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EQUITY

generally, justice or fairness. Historically, equity refers to a separate body of law developed in England in reaction to the inability of the common law courts, in their strict adherence to rigid writs and forms of action, to consider or provide a remedy for every injury. The king therefore established the court of chancery, to do justice between parties in cases where the common law would give inadequate redress. The principles of the jurisprudence is that equity will find a way to achieve a lawful result when legal procedure is inadequate. Equity and law courts are now merged in most jurisdictions, though equity jurisprudence and equitable doctrines are still independently viable.
Equity also refers to the value of property minus liens or other encumbrances. For example, one's equity in a home with a mortgage is the value of th eproperty beyond the amount of the mortgage debt.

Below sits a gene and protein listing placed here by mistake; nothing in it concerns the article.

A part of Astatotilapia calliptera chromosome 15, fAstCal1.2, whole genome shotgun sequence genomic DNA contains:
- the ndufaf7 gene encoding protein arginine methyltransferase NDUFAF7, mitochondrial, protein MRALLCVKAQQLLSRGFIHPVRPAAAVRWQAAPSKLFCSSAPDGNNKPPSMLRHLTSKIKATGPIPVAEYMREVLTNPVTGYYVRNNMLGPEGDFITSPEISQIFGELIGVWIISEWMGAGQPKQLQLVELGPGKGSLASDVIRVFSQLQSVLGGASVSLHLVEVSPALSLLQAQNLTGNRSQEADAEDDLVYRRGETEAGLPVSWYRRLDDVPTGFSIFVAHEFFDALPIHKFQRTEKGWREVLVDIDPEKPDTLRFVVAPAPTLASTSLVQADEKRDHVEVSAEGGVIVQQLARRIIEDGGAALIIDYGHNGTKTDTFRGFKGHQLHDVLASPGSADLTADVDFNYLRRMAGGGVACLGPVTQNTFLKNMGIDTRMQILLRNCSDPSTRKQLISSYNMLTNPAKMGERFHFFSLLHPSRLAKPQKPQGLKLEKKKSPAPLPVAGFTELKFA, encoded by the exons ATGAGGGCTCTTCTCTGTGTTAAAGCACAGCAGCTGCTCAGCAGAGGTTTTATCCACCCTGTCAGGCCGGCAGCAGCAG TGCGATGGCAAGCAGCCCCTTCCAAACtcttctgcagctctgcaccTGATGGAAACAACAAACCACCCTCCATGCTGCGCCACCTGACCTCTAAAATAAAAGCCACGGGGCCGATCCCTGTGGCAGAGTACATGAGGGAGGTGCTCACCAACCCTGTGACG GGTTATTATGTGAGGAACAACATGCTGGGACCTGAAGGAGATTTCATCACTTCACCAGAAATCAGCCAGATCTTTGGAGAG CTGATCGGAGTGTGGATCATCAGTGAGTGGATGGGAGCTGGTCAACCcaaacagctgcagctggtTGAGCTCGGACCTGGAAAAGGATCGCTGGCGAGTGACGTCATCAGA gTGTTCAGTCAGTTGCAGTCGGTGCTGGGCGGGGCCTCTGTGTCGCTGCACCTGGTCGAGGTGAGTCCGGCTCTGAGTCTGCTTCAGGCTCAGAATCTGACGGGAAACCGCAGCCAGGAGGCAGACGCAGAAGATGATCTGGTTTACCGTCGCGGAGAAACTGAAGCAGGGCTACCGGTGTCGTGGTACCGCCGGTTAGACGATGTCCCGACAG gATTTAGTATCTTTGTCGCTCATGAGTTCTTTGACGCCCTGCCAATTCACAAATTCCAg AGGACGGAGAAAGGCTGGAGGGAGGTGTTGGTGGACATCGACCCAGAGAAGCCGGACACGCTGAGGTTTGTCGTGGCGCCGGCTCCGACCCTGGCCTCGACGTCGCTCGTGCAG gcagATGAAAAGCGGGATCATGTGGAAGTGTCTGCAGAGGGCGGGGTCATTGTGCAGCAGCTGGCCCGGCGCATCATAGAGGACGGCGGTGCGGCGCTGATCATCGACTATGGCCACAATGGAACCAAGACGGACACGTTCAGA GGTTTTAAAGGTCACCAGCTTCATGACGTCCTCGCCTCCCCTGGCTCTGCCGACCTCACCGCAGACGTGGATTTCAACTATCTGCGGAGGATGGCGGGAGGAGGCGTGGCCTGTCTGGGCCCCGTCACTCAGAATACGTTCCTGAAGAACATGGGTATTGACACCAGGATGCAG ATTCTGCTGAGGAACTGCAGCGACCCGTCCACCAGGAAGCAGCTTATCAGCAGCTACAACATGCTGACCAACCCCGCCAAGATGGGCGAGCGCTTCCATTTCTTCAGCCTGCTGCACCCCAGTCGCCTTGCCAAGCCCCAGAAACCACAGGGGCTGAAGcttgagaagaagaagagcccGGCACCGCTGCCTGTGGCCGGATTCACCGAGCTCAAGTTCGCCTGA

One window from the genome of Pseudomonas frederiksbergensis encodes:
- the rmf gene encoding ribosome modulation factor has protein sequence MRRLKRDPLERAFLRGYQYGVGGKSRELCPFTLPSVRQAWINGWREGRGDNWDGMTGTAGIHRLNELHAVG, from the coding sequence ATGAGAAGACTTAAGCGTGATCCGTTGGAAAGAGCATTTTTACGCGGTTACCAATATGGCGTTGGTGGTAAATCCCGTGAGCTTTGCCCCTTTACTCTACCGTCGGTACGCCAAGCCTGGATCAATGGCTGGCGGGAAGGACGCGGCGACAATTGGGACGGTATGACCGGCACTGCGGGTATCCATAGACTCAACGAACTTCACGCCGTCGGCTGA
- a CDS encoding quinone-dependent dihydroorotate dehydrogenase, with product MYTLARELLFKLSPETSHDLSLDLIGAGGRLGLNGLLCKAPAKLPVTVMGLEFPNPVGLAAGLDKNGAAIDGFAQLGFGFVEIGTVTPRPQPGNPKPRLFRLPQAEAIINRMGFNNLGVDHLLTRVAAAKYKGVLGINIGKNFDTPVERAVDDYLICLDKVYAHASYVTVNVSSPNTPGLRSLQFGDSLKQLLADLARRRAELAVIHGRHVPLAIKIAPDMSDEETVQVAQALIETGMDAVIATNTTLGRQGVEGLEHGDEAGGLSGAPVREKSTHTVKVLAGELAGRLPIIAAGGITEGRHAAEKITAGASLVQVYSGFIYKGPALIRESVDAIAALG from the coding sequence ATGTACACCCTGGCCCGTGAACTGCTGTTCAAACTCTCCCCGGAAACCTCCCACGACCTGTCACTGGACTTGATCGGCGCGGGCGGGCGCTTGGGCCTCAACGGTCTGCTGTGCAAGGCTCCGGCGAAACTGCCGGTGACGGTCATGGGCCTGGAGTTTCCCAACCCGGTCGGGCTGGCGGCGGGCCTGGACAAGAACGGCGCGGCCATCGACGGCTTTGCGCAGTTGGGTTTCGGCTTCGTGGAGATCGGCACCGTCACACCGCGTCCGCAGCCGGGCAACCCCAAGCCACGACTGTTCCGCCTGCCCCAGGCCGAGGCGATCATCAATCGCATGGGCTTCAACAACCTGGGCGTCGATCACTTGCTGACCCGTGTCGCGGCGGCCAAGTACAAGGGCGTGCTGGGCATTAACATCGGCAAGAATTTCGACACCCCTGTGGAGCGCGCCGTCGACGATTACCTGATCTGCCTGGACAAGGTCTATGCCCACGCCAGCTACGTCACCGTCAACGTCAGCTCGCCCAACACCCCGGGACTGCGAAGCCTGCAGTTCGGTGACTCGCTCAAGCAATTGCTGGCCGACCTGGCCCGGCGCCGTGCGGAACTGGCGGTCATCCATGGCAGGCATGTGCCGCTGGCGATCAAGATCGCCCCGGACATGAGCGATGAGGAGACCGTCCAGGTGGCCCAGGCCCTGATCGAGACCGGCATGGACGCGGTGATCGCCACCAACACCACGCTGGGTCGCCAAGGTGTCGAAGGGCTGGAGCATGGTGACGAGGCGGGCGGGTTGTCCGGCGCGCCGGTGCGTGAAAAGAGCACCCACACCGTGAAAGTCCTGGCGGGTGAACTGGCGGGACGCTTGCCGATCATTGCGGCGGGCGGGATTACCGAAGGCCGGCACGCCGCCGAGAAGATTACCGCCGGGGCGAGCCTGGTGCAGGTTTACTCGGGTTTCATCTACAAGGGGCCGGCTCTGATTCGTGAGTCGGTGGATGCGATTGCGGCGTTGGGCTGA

In accounting, equity refers to the ownership interest in a company as determined by subtracting liabilities from assets. See balance sheet. For incorporated business enterprises, equity is owned by the common and preferred shareholders. If the corporation is publicly held, the shares will be traded on a stock exchange or over-the-counter market which together comprise the EQUITY MARKET.
Source: Barron's Dictionary of Legal Terms, Steven H. Gifis, 5th Edition; © 2016

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